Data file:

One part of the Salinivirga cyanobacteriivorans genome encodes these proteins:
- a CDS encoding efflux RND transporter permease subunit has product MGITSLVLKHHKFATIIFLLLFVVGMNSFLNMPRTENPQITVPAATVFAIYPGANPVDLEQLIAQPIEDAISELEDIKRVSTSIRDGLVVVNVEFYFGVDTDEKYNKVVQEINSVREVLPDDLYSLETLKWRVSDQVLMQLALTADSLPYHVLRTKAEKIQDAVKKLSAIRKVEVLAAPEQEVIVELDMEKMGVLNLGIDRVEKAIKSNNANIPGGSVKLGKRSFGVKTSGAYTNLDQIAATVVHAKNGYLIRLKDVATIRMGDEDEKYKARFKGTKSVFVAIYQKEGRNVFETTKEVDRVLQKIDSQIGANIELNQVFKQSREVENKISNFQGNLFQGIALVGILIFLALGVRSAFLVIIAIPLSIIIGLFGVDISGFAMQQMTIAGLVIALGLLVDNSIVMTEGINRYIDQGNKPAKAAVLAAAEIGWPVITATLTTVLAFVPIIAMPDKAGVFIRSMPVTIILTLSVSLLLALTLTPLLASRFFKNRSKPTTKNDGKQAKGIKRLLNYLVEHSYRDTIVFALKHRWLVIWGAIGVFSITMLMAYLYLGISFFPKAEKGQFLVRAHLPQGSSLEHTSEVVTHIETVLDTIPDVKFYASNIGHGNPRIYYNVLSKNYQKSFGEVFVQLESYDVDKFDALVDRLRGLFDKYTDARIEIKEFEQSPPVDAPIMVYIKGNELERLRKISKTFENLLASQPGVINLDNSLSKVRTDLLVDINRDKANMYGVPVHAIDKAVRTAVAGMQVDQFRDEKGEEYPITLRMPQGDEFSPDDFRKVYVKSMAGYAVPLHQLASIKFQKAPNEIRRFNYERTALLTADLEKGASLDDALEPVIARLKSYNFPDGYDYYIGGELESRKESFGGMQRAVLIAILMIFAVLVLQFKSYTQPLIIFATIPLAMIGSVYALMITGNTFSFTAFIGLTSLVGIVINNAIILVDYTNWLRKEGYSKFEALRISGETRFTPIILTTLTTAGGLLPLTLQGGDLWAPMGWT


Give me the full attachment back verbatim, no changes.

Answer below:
One part of the Salinivirga cyanobacteriivorans genome encodes these proteins:
- a CDS encoding efflux RND transporter permease subunit has product MGITSLVLKHHKFATIIFLLLFVVGMNSFLNMPRTENPQITVPAATVFAIYPGANPVDLEQLIAQPIEDAISELEDIKRVSTSIRDGLVVVNVEFYFGVDTDEKYNKVVQEINSVREVLPDDLYSLETLKWRVSDQVLMQLALTADSLPYHVLRTKAEKIQDAVKKLSAIRKVEVLAAPEQEVIVELDMEKMGVLNLGIDRVEKAIKSNNANIPGGSVKLGKRSFGVKTSGAYTNLDQIAATVVHAKNGYLIRLKDVATIRMGDEDEKYKARFKGTKSVFVAIYQKEGRNVFETTKEVDRVLQKIDSQIGANIELNQVFKQSREVENKISNFQGNLFQGIALVGILIFLALGVRSAFLVIIAIPLSIIIGLFGVDISGFAMQQMTIAGLVIALGLLVDNSIVMTEGINRYIDQGNKPAKAAVLAAAEIGWPVITATLTTVLAFVPIIAMPDKAGVFIRSMPVTIILTLSVSLLLALTLTPLLASRFFKNRSKPTTKNDGKQAKGIKRLLNYLVEHSYRDTIVFALKHRWLVIWGAIGVFSITMLMAYLYLGISFFPKAEKGQFLVRAHLPQGSSLEHTSEVVTHIETVLDTIPDVKFYASNIGHGNPRIYYNVLSKNYQKSFGEVFVQLESYDVDKFDALVDRLRGLFDKYTDARIEIKEFEQSPPVDAPIMVYIKGNELERLRKISKTFENLLASQPGVINLDNSLSKVRTDLLVDINRDKANMYGVPVHAIDKAVRTAVAGMQVDQFRDEKGEEYPITLRMPQGDEFSPDDFRKVYVKSMAGYAVPLHQLASIKFQKAPNEIRRFNYERTALLTADLEKGASLDDALEPVIARLKSYNFPDGYDYYIGGELESRKESFGGMQRAVLIAILMIFAVLVLQFKSYTQPLIIFATIPLAMIGSVYALMITGNTFSFTAFIGLTSLVGIVINNAIILVDYTNWLRKEGYSKFEALRISGETRFTPIILTTLTTAGGLLPLTLQGGDLWAPMGWT